Loss of abdominal structures and serosal margins on radiographs of a mature well-fed animal indicate the presence of free peritoneal fluid. The type of fluid cannot be distinguished radiographically. For this, paracentesis is necessary. Fluid accumulation may be indicative of haemoperitoneum due to rupture of the liver, spleen, or an abdominal vessel, or may indicate hydroperitoneum as a result of rupture of the urinary bladder, urethra, or gall-bladder. Contrast studies will confirm the presence of these suspected lesions. Also, peritonitis and passive congestion that are the result of volvulus, torsion, or incarcerated herniation may result in peritoneal fluid collection.
Free ingesta may be found following intestinal rupture .Local areas of poor serosal detail should be correlated with either localized haemorrhage of abdominal structures, or with localized peritonitis as seen with acute traumatic pancreatitis or intestinal perforation.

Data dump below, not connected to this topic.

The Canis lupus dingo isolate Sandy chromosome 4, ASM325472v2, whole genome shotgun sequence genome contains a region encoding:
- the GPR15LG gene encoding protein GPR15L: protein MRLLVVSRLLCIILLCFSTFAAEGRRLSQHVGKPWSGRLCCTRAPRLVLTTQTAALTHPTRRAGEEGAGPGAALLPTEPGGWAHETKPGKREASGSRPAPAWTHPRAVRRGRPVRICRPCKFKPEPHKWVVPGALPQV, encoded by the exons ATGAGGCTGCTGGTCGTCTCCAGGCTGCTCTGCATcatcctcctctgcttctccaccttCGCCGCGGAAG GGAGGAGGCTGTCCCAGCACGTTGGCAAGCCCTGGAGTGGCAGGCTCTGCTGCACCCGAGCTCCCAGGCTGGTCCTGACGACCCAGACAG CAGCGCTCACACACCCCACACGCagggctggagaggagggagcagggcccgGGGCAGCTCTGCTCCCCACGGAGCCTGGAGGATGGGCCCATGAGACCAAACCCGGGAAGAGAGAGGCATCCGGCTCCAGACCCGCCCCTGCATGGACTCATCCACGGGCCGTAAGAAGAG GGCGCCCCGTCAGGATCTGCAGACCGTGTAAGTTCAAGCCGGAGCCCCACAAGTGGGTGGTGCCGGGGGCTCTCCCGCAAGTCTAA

Organ enlargement may result from encapsulated haemorrhage, or passive congestion due to vascular compromise. Free peritoneal gas indicates the presence of a perforating wound or the possibility of gastrointestinal rupture. In this respect, it should be remembered that trapped air following abdominal surgery or pneumoperitoneography will be radiographically visible for several days or weeks. Normally, free peritoneal gas can be detected easily on routine non-contrast lateral and dorsoventral abdominal radiographs. Due to the presence of larger amounts of free gas the outlines of larger abdominal structures as spleen, liver, and kidneys is accentuated and the serosal surface of intestinal loops unusually sharply defined.
The detection of smaller amounts of free gas is more difficult. When only a small amount of gas is present the animal under investigation should be kept in position for several minutes to allow the gas to accumulate at the highest point of the peritoneal cavity before the radiographs are taken. In left-lateral recumbent position, gas will collect and will be visible as a radiolucent separation between the right diaphragmatic crusand the right liver shadow. In dorsoventral position, gas will accumulate around the kidneys. Only seldomly, horizontal-beam projections are necessary to localize and detect free intraperitoneal gas.